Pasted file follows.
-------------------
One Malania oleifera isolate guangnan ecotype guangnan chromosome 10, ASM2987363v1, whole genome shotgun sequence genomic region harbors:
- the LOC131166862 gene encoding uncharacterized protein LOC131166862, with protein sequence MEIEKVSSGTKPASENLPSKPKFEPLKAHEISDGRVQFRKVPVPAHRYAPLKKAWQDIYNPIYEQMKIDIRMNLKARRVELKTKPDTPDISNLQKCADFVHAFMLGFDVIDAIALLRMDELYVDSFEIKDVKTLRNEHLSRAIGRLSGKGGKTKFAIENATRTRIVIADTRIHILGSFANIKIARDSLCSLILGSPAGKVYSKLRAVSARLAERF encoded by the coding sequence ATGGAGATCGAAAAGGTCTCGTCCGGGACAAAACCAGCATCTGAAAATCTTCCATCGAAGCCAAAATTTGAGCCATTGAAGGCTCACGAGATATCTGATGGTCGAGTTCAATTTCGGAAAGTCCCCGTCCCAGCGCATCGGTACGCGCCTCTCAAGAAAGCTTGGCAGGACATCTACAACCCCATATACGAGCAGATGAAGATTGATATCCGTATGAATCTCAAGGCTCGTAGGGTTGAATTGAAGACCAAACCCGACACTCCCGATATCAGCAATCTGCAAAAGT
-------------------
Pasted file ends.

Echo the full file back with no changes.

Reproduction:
One Malania oleifera isolate guangnan ecotype guangnan chromosome 10, ASM2987363v1, whole genome shotgun sequence genomic region harbors:
- the LOC131166862 gene encoding uncharacterized protein LOC131166862, with protein sequence MEIEKVSSGTKPASENLPSKPKFEPLKAHEISDGRVQFRKVPVPAHRYAPLKKAWQDIYNPIYEQMKIDIRMNLKARRVELKTKPDTPDISNLQKCADFVHAFMLGFDVIDAIALLRMDELYVDSFEIKDVKTLRNEHLSRAIGRLSGKGGKTKFAIENATRTRIVIADTRIHILGSFANIKIARDSLCSLILGSPAGKVYSKLRAVSARLAERF encoded by the coding sequence ATGGAGATCGAAAAGGTCTCGTCCGGGACAAAACCAGCATCTGAAAATCTTCCATCGAAGCCAAAATTTGAGCCATTGAAGGCTCACGAGATATCTGATGGTCGAGTTCAATTTCGGAAAGTCCCCGTCCCAGCGCATCGGTACGCGCCTCTCAAGAAAGCTTGGCAGGACATCTACAACCCCATATACGAGCAGATGAAGATTGATATCCGTATGAATCTCAAGGCTCGTAGGGTTGAATTGAAGACCAAACCCGACACTCCCGATATCAGCAATCTGCAAAAGT